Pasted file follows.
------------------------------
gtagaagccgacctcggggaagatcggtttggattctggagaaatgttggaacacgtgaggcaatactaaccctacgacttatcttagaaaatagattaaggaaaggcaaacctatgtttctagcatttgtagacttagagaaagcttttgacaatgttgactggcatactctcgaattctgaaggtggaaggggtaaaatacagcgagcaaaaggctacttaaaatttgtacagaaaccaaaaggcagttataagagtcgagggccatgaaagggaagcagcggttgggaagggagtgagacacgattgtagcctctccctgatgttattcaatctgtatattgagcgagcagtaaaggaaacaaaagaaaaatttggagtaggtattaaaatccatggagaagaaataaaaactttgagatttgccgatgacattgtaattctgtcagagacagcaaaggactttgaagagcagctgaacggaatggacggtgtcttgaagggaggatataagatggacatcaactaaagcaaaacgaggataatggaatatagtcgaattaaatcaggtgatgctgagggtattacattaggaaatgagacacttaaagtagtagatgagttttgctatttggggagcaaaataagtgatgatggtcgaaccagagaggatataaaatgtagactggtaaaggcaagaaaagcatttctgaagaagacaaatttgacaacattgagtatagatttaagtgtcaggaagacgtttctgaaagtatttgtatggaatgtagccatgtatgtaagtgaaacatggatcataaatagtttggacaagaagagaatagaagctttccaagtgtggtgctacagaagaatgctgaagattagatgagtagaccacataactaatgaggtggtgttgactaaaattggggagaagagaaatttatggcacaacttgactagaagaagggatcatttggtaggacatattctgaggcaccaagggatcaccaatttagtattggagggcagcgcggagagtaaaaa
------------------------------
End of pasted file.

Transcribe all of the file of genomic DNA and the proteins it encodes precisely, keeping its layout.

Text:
gtagaagccgacctcggggaagatcggtttggattctggagaaatgttggaacacgtgaggcaatactaaccctacgacttatcttagaaaatagattaaggaaaggcaaacctatgtttctagcatttgtagacttagagaaagcttttgacaatgttgactggcatactctcgaattctgaaggtggaaggggtaaaatacagcgagcaaaaggctacttaaaatttgtacagaaaccaaaaggcagttataagagtcgagggccatgaaagggaagcagcggttgggaagggagtgagacacgattgtagcctctccctgatgttattcaatctgtatattgagcgagcagtaaaggaaacaaaagaaaaatttggagtaggtattaaaatccatggagaagaaataaaaactttgagatttgccgatgacattgtaattctgtcagagacagcaaaggactttgaagagcagctgaacggaatggacggtgtcttgaagggaggatataagatggacatcaactaaagcaaaacgaggataatggaatatagtcgaattaaatcaggtgatgctgagggtattacattaggaaatgagacacttaaagtagtagatgagttttgctatttggggagcaaaataagtgatgatggtcgaaccagagaggatataaaatgtagactggtaaaggcaagaaaagcatttctgaagaagacaaatttgacaacattgagtatagatttaagtgtcaggaagacgtttctgaaagtatttgtatggaatgtagccatgtatgtaagtgaaacatggatcataaatagtttggacaagaagagaatagaagctttccaagtgtggtgctacagaagaatgctgaagattagatgagtagaccacataactaatgaggtggtgttgactaaaattggggagaagagaaatttatggcacaacttgactagaagaagggatcatttggtaggacatattctgaggcaccaagggatcaccaatttagtattggagggcagcgcggagagtaaaaa